Friday, May 5, 2017
Call for Papers -- Joint Program of the Section on Real Estate Transactions and the Section on Commercial and Related Consumer Law at the 2018 AALS Annual Meeting
The Sections on Real Estate Transactions and Commercial and Related Consumer Law are pleased to announce a Call for Papers from which at least one additional presenter will be selected for the sections’ program to be held during the AALS Annual 2018 Annual Meeting in San Diego. The program is titled “Exploring New Frontiers in Real Estate Development.”
Program Summary: Real estate development projects include assisted living facilities, hospitals, mixed-use urban sites, office buildings, shopping centers, planned residential communities, and low-income housing. The legal issues that may accompany these projects range from initial financing, refinancing, accompanying credit transactions and leases, and default and restructuring in bankruptcy. Recent years have seen specific legal developments regarding the Fair Housing Act, an uptick in municipal bankruptcy filings, and, more generally, an evolving economic and regulatory landscape. This panel brings together scholars working in the wide-ranging area of real estate development to discuss emerging issues from a variety of legal perspectives, including real estate finance, commercial law, bankruptcy and restructuring, fair housing, and related consumer protection laws.
David Reiss, Professor, Brooklyn Law School
Jennifer Taub, Professor, Vermont Law School
Form and Length of Submission: We invite submissions from scholars interested in presenting at the program. One or two speakers will be selected from this call for papers. There is no formal requirement as to the form or length of papers. Preference will be given to papers that are substantially complete and that offer novel scholarly insights. Untenured scholars in particular are encouraged to submit their work.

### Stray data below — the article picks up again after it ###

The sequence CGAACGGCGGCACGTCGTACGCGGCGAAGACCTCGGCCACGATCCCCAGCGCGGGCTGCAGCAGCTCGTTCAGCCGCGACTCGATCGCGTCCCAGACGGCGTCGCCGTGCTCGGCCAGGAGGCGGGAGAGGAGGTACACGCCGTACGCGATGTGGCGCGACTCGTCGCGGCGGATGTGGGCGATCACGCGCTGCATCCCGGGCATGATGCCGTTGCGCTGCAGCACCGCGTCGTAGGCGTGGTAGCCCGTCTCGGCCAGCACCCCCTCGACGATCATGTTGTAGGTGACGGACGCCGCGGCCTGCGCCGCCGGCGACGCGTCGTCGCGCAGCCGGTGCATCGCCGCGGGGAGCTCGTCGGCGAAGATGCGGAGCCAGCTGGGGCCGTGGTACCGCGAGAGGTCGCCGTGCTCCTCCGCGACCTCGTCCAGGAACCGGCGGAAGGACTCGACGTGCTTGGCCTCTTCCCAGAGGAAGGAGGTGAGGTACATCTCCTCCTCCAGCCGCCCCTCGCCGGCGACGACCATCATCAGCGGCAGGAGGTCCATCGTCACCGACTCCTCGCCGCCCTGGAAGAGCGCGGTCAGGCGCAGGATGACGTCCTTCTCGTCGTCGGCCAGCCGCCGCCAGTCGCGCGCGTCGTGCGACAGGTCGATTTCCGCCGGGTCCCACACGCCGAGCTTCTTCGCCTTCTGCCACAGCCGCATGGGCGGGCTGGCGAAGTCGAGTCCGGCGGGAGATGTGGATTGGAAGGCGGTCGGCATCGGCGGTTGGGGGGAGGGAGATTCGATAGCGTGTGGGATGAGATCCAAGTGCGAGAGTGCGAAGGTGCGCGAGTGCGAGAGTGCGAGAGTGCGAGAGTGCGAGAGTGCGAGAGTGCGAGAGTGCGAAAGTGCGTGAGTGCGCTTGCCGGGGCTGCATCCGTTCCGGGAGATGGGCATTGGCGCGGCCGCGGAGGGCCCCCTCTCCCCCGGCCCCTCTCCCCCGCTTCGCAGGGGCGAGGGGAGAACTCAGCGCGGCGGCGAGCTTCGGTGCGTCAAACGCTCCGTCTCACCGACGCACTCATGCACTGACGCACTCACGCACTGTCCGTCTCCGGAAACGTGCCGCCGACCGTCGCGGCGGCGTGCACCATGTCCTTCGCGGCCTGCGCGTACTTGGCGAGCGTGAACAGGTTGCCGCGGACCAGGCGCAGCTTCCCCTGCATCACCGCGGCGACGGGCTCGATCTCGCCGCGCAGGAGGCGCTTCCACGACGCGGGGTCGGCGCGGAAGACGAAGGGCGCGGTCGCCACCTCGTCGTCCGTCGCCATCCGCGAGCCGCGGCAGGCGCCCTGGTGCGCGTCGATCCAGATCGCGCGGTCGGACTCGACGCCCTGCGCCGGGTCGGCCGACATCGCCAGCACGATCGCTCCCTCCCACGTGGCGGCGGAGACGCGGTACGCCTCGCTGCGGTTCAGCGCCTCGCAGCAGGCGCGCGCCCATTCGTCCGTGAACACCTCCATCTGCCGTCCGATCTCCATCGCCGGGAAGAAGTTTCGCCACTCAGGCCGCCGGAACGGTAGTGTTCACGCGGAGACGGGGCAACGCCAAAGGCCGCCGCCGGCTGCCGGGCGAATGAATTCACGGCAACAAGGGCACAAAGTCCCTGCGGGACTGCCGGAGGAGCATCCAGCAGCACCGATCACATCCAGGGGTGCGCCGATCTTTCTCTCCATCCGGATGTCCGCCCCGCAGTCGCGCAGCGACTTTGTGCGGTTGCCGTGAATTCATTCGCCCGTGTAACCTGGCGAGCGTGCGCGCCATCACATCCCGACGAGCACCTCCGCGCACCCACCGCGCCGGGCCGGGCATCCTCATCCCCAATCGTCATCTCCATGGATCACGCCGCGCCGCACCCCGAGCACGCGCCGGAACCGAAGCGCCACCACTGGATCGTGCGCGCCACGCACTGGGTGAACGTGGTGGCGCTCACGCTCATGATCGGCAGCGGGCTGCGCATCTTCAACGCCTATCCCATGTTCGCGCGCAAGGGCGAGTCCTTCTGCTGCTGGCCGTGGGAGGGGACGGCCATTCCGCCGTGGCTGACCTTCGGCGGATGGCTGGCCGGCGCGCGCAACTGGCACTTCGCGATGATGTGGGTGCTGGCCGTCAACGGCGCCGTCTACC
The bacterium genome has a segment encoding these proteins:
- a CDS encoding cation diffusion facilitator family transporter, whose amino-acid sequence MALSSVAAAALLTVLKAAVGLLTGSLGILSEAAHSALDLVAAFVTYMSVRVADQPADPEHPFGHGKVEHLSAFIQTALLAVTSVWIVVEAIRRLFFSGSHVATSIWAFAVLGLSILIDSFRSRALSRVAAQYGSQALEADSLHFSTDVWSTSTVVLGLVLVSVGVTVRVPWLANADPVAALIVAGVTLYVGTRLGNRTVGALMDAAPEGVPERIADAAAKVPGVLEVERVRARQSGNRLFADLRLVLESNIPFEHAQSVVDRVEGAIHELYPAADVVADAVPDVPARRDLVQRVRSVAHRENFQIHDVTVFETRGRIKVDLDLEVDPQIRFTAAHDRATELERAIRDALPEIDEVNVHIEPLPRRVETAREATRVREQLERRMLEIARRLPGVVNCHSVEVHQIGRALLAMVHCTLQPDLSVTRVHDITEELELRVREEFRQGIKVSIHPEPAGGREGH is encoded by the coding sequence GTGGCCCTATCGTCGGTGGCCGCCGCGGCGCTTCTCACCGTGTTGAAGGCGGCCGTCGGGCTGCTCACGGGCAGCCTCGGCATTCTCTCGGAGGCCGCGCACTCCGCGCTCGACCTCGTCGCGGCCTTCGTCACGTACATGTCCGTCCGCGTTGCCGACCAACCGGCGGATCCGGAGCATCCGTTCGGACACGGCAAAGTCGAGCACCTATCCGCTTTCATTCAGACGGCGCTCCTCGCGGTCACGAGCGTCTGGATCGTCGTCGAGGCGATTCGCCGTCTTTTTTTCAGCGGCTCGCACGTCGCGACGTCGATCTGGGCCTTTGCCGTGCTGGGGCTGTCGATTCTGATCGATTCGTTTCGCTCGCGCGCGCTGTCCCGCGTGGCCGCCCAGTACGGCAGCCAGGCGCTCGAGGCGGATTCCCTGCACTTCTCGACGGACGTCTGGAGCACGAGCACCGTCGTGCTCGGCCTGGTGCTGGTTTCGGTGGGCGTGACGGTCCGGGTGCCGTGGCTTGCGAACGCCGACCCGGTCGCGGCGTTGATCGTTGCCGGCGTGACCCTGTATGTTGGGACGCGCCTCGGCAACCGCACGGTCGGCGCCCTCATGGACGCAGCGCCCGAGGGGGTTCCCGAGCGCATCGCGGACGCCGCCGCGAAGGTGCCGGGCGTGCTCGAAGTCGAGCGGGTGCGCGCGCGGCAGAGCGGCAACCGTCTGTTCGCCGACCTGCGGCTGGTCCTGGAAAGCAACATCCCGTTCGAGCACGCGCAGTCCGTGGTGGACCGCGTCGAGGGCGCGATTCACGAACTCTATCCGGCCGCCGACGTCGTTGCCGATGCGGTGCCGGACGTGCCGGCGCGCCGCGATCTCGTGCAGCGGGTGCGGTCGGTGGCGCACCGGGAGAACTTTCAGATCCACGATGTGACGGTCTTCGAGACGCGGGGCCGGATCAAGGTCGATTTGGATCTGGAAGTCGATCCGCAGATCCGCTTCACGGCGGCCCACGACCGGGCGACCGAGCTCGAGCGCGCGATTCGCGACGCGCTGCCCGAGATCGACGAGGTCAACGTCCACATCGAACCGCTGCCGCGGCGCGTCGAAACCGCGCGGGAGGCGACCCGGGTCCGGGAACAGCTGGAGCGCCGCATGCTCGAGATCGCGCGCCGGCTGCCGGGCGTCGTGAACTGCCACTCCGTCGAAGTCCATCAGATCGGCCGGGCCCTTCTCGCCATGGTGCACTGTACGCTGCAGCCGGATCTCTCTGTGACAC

Per AALS rules, only full-time faculty members of AALS member law schools are eligible to submit a paper to Sections’ calls for papers. Fellows from AALS member law schools are also eligible to submit a paper but must include a CV with their proposal. All panelists, including speakers selected from this Call for Papers, are responsible for paying their own annual meeting registration fee and travel expenses.
Deadline: September 15, 2017. Please email your submission, in Word or PDF format, to Kristen Barnes at email@example.com and Pamela Foohey at firstname.lastname@example.org with “CFP Submission” in the subject line.
Inquiries or Questions: Please contact the Section on Real Estate Transactions chair, Kristen Barnes at email@example.com, or the Section on Commercial and Related Consumer Law chair, Pamela Foohey at firstname.lastname@example.org.
Tuesday, May 2, 2017
Yesterday SCOTUS released another important case involving the US Fair Housing Act: Bank of American Corp. et al v. City of Miami, Florida. I say "another" because the FHA has had a lot of action lately in light of the 2014 decision in Texas v. Inclusive Communities where the Court upheld the disparate impact theory in housing discrimination cases.